Buenos Aires Weather | Is the second round of Colombia that of Argentina?

Accustomed to primacy among the Spanish-speaking South American republics (with Buenos Aires provincial governor Axel Kicillof voicing his own ideas about what “Spanish-speaking” means last week), few in Argentina know that Colombia surpasses us in population (by about five million people) and has done so for the past three decades, if not in geographic size or economic output so far. Even if this country is at the other end of the subcontinent, we could therefore do worse than take a closer look at Colombia and in particular the presidential run-off last week as a possible form of things to come here.

This second round was a clash of extremes with the ex-guerrilla Gustavo Petro who became the elected president of Colombia against the anti-system outsider Rodolfo Hernández. Once might be an accident, in the words of Oscar Wilde, but Chile’s run-off less than six months ago was also a choice between two options outside the mainstream, former student protest leader Gabriel Boric triumphing over the winner in the first round, José Antonio Kast, who had previously been ejected from Chile’s traditional right-wing alliance as too extreme. A pattern begins to develop.

Colombia’s run-off last weekend resembled Argentina’s in 2015, not so much in the nature of the candidates (with relatively centrist Mauricio Macri and Daniel Scioli and market-friendly options amid their differences) as in the results – Petro clinched a 3.13 percent margin over Hernández last weekend while Macri edged Scioli by 2.68 percent in 2015, with third parties getting around a quarter of the first-round vote in both cases. Will this pattern of voter distribution from 2015 here and in Colombia last weekend be replicated in next year’s elections?

Finally, comparisons with Colombia should not exclude the specter of drug trafficking – if the Brazilian organized crime syndicate Primer Comando Capital is increasingly colonizing neighboring Paraguay (Argentina being the country of origin of a Paraguayan out of five, according to some estimates), who can rule out a growing influence here?

The new polarization emerging from these elections contains both left and right elements, but can be more accurately described in very general terms as social anger at anti-system frustration with all political parties – the former has much overlap with the historical left while hostility towards any traditional politics naturally leans to the right since the more left-wing parties tend to favor a greater presence of the vilified state. If next year’s elections follow these trends, what faces will defend this new polarization?

In all likelihood, we have no idea – it’s far too early to tell. This question seems easier to answer on the anti-government side, with libertarian Javier Milei immediately coming to mind. But opinion polls are beginning to confirm what simple logic would already suggest – that Milei pulled the plug far too soon. Lately, he’s only taken one foot out of his mouth to put the other in while voicing his eccentric views on organ donation and unlimited gun ownership, which has resulted in his ratings dropping. approval suffered. His constituency could find more buy in the more hawkish options of the main opposition coalition Juntos por el Cambio (which could, however, just as well choose to continue aiming for the happy medium) or a new outsider could emerge at the much closer to election day.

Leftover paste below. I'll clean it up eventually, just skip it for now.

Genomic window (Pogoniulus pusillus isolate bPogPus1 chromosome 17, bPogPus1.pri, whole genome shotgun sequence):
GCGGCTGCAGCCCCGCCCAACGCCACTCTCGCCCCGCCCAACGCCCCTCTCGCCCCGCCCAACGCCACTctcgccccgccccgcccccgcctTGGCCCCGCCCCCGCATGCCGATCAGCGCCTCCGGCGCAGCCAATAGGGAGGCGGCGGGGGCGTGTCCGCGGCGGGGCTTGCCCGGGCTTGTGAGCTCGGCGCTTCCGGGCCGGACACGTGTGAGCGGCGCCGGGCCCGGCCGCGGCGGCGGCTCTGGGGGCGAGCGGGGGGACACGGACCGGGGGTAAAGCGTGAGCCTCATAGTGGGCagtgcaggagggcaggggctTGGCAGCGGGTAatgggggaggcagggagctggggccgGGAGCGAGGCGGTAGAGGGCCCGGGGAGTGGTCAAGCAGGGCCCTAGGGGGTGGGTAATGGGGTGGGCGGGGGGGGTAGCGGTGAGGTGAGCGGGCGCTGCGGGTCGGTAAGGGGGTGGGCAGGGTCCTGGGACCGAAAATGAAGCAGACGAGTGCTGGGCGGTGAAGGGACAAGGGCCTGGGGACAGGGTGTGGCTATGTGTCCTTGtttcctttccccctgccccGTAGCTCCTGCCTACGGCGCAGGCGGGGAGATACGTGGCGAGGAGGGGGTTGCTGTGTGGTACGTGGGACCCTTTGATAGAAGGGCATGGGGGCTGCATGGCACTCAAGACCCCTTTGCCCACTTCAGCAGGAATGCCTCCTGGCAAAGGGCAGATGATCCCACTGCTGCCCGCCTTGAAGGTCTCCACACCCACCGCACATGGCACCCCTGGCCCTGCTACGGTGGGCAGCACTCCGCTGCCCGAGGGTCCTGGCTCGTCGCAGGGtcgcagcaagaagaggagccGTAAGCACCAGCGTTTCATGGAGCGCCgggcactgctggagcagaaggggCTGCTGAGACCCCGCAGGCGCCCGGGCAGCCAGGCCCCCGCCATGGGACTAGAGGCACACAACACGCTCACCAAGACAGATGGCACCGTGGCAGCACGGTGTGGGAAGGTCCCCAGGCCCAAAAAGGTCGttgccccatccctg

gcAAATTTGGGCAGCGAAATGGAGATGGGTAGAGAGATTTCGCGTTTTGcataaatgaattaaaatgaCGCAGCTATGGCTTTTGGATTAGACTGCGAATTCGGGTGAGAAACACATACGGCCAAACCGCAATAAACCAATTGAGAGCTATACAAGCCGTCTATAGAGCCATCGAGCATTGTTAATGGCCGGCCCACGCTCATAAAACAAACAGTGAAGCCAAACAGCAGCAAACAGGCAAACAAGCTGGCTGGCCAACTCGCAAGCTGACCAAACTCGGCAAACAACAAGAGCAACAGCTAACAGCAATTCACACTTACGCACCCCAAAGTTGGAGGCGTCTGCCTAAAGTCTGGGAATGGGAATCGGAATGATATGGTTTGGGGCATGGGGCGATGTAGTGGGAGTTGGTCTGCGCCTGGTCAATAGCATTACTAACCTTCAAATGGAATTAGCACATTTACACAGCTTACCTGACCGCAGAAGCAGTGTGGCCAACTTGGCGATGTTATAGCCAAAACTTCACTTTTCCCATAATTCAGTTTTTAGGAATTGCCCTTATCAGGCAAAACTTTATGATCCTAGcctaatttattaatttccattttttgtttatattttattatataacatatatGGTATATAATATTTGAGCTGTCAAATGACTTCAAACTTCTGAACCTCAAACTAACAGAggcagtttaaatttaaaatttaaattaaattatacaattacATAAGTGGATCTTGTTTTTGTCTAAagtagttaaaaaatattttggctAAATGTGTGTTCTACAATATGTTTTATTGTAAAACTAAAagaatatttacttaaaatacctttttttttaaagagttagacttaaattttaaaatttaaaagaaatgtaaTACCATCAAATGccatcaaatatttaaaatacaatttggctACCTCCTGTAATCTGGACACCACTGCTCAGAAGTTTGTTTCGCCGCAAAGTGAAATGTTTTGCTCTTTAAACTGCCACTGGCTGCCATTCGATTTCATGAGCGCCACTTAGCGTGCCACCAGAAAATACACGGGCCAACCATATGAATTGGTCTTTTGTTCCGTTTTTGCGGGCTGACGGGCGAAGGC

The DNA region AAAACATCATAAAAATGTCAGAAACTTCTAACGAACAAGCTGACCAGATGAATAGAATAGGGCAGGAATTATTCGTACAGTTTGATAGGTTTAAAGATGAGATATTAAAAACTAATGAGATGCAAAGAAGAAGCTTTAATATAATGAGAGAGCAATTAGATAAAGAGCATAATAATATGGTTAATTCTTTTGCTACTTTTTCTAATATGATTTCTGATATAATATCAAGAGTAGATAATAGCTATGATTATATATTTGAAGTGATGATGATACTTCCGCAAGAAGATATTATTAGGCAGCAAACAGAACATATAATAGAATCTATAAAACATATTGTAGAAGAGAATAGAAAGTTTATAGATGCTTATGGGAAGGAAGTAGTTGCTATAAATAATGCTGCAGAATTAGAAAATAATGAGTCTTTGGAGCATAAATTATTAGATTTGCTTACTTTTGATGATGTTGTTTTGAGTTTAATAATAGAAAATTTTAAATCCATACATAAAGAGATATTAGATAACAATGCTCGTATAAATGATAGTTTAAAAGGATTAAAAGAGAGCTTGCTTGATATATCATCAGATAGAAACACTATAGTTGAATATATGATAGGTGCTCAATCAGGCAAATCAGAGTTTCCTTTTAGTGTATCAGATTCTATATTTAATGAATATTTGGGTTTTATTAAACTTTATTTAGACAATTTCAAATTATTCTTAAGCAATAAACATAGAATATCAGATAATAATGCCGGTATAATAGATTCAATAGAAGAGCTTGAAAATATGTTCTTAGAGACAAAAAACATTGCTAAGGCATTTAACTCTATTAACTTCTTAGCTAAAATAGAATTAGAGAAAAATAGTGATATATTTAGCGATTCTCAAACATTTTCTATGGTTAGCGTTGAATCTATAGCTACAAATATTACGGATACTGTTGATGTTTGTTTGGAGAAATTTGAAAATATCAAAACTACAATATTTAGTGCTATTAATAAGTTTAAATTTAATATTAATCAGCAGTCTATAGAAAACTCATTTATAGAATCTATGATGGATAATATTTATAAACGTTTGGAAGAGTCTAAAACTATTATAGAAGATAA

When it comes to the Frente de Todos government, who best defends its populist credentials? The most obvious answer is his Kirchnerite backbone whose guerrilla nostalgia evokes Petro – the presence of ex-Montoneros in his ranks may be exaggerated but the very name of his La Cámpora youth grouping is taken from a 1970s president violently turbulent. Yet its monopoly on “national and popular” sentiment is slipping, even within the bastion of Greater Buenos Aires to which Vice President Cristina Fernández de Kirchner has practically retreated. The strong picket challenge mounted against the Peronist movement and traditional organized labor (to which CFK fiercely responded last Monday) obviously favors the left filling the shoes of Boric or Petro here but strangely enough, this could also be the last chance for the re – election of President Alberto Fernández – after losing his Productive Development Minister Matías Kulfas, allied picketing movements like the Movimiento Evita are almost all he has left. Or Frente de Todos could simply field a disposable candidate like Scioli, Kulfas’ successor.

In the global village, Colombia is not so far away.

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